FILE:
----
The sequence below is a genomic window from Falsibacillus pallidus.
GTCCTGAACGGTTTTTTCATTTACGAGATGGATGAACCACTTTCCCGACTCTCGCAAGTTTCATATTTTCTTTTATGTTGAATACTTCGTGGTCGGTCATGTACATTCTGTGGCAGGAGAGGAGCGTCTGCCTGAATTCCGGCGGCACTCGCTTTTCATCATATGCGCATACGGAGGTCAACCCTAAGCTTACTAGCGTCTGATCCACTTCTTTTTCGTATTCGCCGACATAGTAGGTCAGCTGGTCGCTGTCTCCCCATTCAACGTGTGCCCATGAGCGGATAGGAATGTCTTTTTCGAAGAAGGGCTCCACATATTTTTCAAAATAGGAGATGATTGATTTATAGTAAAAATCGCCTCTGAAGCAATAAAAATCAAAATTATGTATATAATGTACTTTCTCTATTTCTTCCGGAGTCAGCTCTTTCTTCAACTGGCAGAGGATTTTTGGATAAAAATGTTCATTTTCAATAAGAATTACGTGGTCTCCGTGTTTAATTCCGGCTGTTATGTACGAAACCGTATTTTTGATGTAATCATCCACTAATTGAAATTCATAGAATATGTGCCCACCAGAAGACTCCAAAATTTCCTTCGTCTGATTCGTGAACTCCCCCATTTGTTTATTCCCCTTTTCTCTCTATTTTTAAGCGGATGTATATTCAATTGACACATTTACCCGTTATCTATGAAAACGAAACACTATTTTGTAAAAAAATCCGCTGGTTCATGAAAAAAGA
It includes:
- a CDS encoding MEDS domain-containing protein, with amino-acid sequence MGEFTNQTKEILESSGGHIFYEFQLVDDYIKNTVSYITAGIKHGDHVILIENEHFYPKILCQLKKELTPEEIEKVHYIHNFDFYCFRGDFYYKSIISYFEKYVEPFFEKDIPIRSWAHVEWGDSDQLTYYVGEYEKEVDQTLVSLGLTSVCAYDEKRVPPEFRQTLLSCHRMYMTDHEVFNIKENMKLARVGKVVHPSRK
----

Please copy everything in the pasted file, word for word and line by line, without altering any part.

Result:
The sequence below is a genomic window from Falsibacillus pallidus.
GTCCTGAACGGTTTTTTCATTTACGAGATGGATGAACCACTTTCCCGACTCTCGCAAGTTTCATATTTTCTTTTATGTTGAATACTTCGTGGTCGGTCATGTACATTCTGTGGCAGGAGAGGAGCGTCTGCCTGAATTCCGGCGGCACTCGCTTTTCATCATATGCGCATACGGAGGTCAACCCTAAGCTTACTAGCGTCTGATCCACTTCTTTTTCGTATTCGCCGACATAGTAGGTCAGCTGGTCGCTGTCTCCCCATTCAACGTGTGCCCATGAGCGGATAGGAATGTCTTTTTCGAAGAAGGGCTCCACATATTTTTCAAAATAGGAGATGATTGATTTATAGTAAAAATCGCCTCTGAAGCAATAAAAATCAAAATTATGTATATAATGTACTTTCTCTATTTCTTCCGGAGTCAGCTCTTTCTTCAACTGGCAGAGGATTTTTGGATAAAAATGTTCATTTTCAATAAGAATTACGTGGTCTCCGTGTTTAATTCCGGCTGTTATGTACGAAACCGTATTTTTGATGTAATCATCCACTAATTGAAATTCATAGAATATGTGCCCACCAGAAGACTCCAAAATTTCCTTCGTCTGATTCGTGAACTCCCCCATTTGTTTATTCCCCTTTTCTCTCTATTTTTAAGCGGATGTATATTCAATTGACACATTTACCCGTTATCTATGAAAACGAAACACTATTTTGTAAAAAAATCCGCTGGTTCATGAAAAAAGA
It includes:
- a CDS encoding MEDS domain-containing protein, with amino-acid sequence MGEFTNQTKEILESSGGHIFYEFQLVDDYIKNTVSYITAGIKHGDHVILIENEHFYPKILCQLKKELTPEEIEKVHYIHNFDFYCFRGDFYYKSIISYFEKYVEPFFEKDIPIRSWAHVEWGDSDQLTYYVGEYEKEVDQTLVSLGLTSVCAYDEKRVPPEFRQTLLSCHRMYMTDHEVFNIKENMKLARVGKVVHPSRK